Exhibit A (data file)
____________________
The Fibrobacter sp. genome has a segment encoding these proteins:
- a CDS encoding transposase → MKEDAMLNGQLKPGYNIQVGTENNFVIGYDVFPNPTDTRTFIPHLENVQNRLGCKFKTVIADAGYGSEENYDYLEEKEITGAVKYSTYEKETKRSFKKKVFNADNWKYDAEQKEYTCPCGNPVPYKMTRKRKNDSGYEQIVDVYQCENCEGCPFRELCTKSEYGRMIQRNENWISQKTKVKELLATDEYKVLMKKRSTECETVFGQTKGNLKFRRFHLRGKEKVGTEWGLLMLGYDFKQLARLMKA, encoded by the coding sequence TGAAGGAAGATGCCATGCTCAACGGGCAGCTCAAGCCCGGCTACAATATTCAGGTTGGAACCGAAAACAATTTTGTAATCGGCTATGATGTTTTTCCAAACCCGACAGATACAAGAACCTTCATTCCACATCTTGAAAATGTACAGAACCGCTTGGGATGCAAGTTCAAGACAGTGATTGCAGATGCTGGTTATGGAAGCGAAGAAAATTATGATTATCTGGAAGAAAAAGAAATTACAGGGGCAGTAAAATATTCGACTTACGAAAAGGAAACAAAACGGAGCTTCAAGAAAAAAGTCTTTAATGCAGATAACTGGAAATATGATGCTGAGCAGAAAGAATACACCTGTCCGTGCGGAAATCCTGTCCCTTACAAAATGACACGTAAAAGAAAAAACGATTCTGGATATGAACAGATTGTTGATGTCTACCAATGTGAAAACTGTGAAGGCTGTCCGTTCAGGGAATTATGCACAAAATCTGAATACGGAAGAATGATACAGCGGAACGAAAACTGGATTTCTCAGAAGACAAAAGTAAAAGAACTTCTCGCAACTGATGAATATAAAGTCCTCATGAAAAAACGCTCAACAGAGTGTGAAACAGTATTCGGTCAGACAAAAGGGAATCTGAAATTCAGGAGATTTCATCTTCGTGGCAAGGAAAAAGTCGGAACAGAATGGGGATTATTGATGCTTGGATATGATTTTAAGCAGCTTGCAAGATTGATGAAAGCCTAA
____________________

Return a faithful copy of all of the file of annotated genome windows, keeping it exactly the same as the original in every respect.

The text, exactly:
The Fibrobacter sp. genome has a segment encoding these proteins:
- a CDS encoding transposase → MKEDAMLNGQLKPGYNIQVGTENNFVIGYDVFPNPTDTRTFIPHLENVQNRLGCKFKTVIADAGYGSEENYDYLEEKEITGAVKYSTYEKETKRSFKKKVFNADNWKYDAEQKEYTCPCGNPVPYKMTRKRKNDSGYEQIVDVYQCENCEGCPFRELCTKSEYGRMIQRNENWISQKTKVKELLATDEYKVLMKKRSTECETVFGQTKGNLKFRRFHLRGKEKVGTEWGLLMLGYDFKQLARLMKA, encoded by the coding sequence TGAAGGAAGATGCCATGCTCAACGGGCAGCTCAAGCCCGGCTACAATATTCAGGTTGGAACCGAAAACAATTTTGTAATCGGCTATGATGTTTTTCCAAACCCGACAGATACAAGAACCTTCATTCCACATCTTGAAAATGTACAGAACCGCTTGGGATGCAAGTTCAAGACAGTGATTGCAGATGCTGGTTATGGAAGCGAAGAAAATTATGATTATCTGGAAGAAAAAGAAATTACAGGGGCAGTAAAATATTCGACTTACGAAAAGGAAACAAAACGGAGCTTCAAGAAAAAAGTCTTTAATGCAGATAACTGGAAATATGATGCTGAGCAGAAAGAATACACCTGTCCGTGCGGAAATCCTGTCCCTTACAAAATGACACGTAAAAGAAAAAACGATTCTGGATATGAACAGATTGTTGATGTCTACCAATGTGAAAACTGTGAAGGCTGTCCGTTCAGGGAATTATGCACAAAATCTGAATACGGAAGAATGATACAGCGGAACGAAAACTGGATTTCTCAGAAGACAAAAGTAAAAGAACTTCTCGCAACTGATGAATATAAAGTCCTCATGAAAAAACGCTCAACAGAGTGTGAAACAGTATTCGGTCAGACAAAAGGGAATCTGAAATTCAGGAGATTTCATCTTCGTGGCAAGGAAAAAGTCGGAACAGAATGGGGATTATTGATGCTTGGATATGATTTTAAGCAGCTTGCAAGATTGATGAAAGCCTAA